The Grassroots Democracy Party yesterday suggested taking a pin to Cambodia’s inflated bureaucracy, saying it would campaign on a proposal to reduce the number of ministries from 23 to just 15 in order to improve efficiency and cut wasteful spending.
This year’s parliamentary election will be the small GDP’s first on the national stage, but the dissolution of the country’s largest opposition, the Cambodia National Rescue Party, has boosted its profile – as has the fact that it was co-founded by Kem Ley, the revered political analyst who was assassinated in 2016.
The proposal to slash ministries was made at a policy meeting on Wednesday, and publicised yesterday by GDP Secretary-General Sam Inn, who said the move would also help to decentralise powers, long a government priority, but one in which progress has lagged.
“Some major tasks are related to each other, and when we have many ministries in charge like that, it is difficult to cooperate,” Inn said.
He pointed to the example of the Ministry of Environment and the Ministry of Agriculture, which both aim to protect natural resources and can grant economic land concessions.
“They are under two different ministries, which makes facilitation, assignments and processes not run well,” Inn said.
The GDP proposed consolidating the ministries of information, tourism, and cult and religion into one. The ministries of environment, agriculture, rural development and water resources would also be combined. The ministries of economy and finance, commerce and industry, would also become one.
“We do not need to separate into four ministries to work. We can see that ministries of agriculture and water resources are strongly connected. Why do we need to separate them into many ministries?” he asked.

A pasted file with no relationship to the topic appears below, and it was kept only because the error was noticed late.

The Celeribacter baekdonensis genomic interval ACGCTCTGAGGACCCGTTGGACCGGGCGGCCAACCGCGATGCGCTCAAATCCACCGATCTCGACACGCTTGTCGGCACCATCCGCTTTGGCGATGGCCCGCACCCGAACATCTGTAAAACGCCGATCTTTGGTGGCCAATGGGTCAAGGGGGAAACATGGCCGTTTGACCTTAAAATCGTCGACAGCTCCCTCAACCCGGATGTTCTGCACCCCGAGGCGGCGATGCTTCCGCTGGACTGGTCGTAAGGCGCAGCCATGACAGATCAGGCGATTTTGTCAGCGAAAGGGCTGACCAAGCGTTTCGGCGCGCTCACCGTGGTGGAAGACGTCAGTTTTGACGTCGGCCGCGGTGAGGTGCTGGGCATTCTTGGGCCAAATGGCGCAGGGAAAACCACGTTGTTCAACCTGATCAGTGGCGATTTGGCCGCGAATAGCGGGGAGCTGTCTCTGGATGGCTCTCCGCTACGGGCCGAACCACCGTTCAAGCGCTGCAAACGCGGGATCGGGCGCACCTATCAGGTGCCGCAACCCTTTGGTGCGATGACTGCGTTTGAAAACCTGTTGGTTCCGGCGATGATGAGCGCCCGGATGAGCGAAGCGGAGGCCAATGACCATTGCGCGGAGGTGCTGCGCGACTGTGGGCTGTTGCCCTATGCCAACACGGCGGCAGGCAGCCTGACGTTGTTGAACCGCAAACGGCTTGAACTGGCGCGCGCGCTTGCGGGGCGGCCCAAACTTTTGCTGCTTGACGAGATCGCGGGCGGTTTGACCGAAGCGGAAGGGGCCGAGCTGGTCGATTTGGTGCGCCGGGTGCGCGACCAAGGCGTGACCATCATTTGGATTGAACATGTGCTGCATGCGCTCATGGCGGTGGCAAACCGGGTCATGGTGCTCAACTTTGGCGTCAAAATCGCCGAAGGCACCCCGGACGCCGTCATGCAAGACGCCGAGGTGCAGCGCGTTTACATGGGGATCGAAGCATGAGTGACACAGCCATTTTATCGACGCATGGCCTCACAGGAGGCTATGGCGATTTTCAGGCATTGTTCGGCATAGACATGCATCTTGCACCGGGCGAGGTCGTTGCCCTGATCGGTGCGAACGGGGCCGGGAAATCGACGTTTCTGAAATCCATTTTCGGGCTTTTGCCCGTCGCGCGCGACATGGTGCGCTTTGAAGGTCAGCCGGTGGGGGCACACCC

Sao Sopheap, spokesman for the Ministry of Environment, said it was GDP’s right to develop policies, but said government structure is based on “effectiveness” and “social interests”.
“The government will consider whether the mechanism or the management structure of the state is effective . . . He is not the government,” Sopheap said.
Political analyst Meas Nee, however, said the bloated central government exists largely to “give the jobs to political party officials rather than to make it more effective”.
He declined to weigh in on GDP’s specific proposals, but said he supported the reduction of ministries in principle.Nee pointed out the ministries often “overlap” and squabble amongst themselves, adding that the ministries of rural development and transportation, for instance, both have authority to develop roads.
Sok Eysan, spokesman for the ruling Cambodia People’s Party, said the proliferation of ministries was reflective of the “development of the country”.
“The functions and tasks of the ministry keep increasing, so it needs to separate the different responsibilities . . . If there was no progress then it would not be needed to create those,” he said.
“If the people support them, the people can vote for them. If the people do not agree, people will not vote for them. They will vote for the party that they trust,” he added.
Additional reporting by Andrew Nachemson